Last week was quite a social one too – first, on Tuesday, was the Toastmasters Christmas party. We had a table topics session (which is where you’re given a topic and have to give an impromptu speech on it for 2 minutes – which is often very difficult, but lots of fun), then a quiz (my team lost miserably, but we reckoned we were having the most fun) and supper, and finally a secret Santa swap, which was run like the wrapped book swaps I’ve seen at some bookcrossing conventions, where you’re allowed to steal other people’s presents. After a bit of swapping, I ended up with a set of plastic wine glasses, which I’ve donated to the office (after spending many Friday night drinks sessions drinking out of the weirdest collection of vessels, proper wine glasses, even if they are plastic, definitely seem like a necessary addition to our office supplies!).

Then on Wednesday we had a morning tea at work to officially re-open the building (complete with blessing of the building by the university’s chaplain – it’s one of the oddities of NZ that in academia (which, as in the rest of the world, is generally much more liberal and left-wing than the rest of society), you’re actually more likely to encounter religion in official events, because of the way that religion is tied up with M­­āori tikanga. It leads to some rather weird moments – like getting a room full of people singing a hymn, despite probably ¾ of them being atheists, because the hymn’s in M­āori and they want to show respect). Oh well, at least the scones were good!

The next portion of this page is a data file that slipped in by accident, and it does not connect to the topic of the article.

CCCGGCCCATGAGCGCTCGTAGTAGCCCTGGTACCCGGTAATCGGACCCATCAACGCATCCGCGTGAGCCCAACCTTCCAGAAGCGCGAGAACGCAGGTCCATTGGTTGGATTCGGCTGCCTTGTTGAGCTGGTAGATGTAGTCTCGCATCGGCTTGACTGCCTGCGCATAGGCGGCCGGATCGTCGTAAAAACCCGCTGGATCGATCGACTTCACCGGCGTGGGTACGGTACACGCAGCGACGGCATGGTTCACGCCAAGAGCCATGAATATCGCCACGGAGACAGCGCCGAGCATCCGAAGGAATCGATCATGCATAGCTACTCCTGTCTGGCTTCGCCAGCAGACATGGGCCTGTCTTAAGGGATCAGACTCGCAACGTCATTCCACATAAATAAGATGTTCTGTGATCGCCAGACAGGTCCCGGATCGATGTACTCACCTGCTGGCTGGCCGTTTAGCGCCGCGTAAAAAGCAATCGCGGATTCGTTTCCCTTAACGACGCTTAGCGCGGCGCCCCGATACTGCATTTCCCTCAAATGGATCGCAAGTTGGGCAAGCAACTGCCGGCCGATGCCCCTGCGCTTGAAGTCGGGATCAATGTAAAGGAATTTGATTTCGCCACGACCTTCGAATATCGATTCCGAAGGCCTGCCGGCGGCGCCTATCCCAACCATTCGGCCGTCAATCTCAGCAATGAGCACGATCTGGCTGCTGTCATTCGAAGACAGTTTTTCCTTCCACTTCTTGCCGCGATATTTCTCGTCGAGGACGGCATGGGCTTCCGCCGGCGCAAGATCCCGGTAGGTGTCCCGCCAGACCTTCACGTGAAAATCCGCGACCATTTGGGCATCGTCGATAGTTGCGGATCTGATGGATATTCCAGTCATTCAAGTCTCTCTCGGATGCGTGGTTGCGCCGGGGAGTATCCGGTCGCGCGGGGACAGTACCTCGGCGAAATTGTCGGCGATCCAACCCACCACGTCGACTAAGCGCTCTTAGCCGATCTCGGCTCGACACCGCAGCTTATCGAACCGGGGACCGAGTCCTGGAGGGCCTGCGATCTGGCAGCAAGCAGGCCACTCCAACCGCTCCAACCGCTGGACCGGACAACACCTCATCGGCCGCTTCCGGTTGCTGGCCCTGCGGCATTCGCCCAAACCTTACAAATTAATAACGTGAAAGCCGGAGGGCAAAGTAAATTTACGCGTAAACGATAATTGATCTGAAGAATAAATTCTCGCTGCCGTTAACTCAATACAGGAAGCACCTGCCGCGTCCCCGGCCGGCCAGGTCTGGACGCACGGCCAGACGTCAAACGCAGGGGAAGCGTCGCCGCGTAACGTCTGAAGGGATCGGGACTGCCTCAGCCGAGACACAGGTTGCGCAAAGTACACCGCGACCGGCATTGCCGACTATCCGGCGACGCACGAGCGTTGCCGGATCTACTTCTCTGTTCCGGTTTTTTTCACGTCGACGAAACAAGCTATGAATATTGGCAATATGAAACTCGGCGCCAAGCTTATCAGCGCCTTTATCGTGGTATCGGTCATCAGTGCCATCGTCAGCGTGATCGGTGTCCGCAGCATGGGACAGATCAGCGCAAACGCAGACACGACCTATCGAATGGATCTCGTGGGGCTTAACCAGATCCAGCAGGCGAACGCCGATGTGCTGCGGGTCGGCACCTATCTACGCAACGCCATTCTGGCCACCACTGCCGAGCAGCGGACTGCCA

I took the afternoon off on Thursday so I could go to the official launch of Jan’s pop-up tearoom business. It’s been a year in the making, but she’s done an amazing job with it. She has a little green caravan she can take to venues, then sets up tables under an awning with proper old-fashioned china cups and saucers, and dainty things to nibble on (at the launch it was bowls of strawberries and cream, scones, and little cakes). It sounds like her main income is going to come from catering things like hen parties and baby showers, but she’ll also be able to go to bigger events. I hope it works out well for her – it’s such a great idea, and she’s put so much energy into it.